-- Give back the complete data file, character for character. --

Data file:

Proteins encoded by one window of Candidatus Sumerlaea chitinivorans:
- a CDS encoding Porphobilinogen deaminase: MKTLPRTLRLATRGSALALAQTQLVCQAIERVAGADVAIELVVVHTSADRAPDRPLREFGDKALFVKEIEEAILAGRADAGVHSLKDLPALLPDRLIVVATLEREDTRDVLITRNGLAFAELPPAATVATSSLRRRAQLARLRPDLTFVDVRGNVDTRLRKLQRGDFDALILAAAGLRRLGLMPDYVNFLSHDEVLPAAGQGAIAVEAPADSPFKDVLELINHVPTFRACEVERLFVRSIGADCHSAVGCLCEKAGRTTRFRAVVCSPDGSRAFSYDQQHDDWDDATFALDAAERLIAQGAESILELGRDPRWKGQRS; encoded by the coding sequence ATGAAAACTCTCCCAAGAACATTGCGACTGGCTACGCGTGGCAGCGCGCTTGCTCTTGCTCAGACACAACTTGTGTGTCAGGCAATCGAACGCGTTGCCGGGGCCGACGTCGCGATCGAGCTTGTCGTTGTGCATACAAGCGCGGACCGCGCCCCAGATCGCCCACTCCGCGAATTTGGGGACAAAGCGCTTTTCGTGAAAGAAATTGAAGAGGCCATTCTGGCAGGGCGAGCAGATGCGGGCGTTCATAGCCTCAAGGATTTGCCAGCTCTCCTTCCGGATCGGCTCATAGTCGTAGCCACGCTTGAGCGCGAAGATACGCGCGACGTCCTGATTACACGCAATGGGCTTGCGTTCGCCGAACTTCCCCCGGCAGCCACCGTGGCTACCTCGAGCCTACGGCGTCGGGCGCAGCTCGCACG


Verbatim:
Proteins encoded by one window of Candidatus Sumerlaea chitinivorans:
- a CDS encoding Porphobilinogen deaminase: MKTLPRTLRLATRGSALALAQTQLVCQAIERVAGADVAIELVVVHTSADRAPDRPLREFGDKALFVKEIEEAILAGRADAGVHSLKDLPALLPDRLIVVATLEREDTRDVLITRNGLAFAELPPAATVATSSLRRRAQLARLRPDLTFVDVRGNVDTRLRKLQRGDFDALILAAAGLRRLGLMPDYVNFLSHDEVLPAAGQGAIAVEAPADSPFKDVLELINHVPTFRACEVERLFVRSIGADCHSAVGCLCEKAGRTTRFRAVVCSPDGSRAFSYDQQHDDWDDATFALDAAERLIAQGAESILELGRDPRWKGQRS; encoded by the coding sequence ATGAAAACTCTCCCAAGAACATTGCGACTGGCTACGCGTGGCAGCGCGCTTGCTCTTGCTCAGACACAACTTGTGTGTCAGGCAATCGAACGCGTTGCCGGGGCCGACGTCGCGATCGAGCTTGTCGTTGTGCATACAAGCGCGGACCGCGCCCCAGATCGCCCACTCCGCGAATTTGGGGACAAAGCGCTTTTCGTGAAAGAAATTGAAGAGGCCATTCTGGCAGGGCGAGCAGATGCGGGCGTTCATAGCCTCAAGGATTTGCCAGCTCTCCTTCCGGATCGGCTCATAGTCGTAGCCACGCTTGAGCGCGAAGATACGCGCGACGTCCTGATTACACGCAATGGGCTTGCGTTCGCCGAACTTCCCCCGGCAGCCACCGTGGCTACCTCGAGCCTACGGCGTCGGGCGCAGCTCGCACG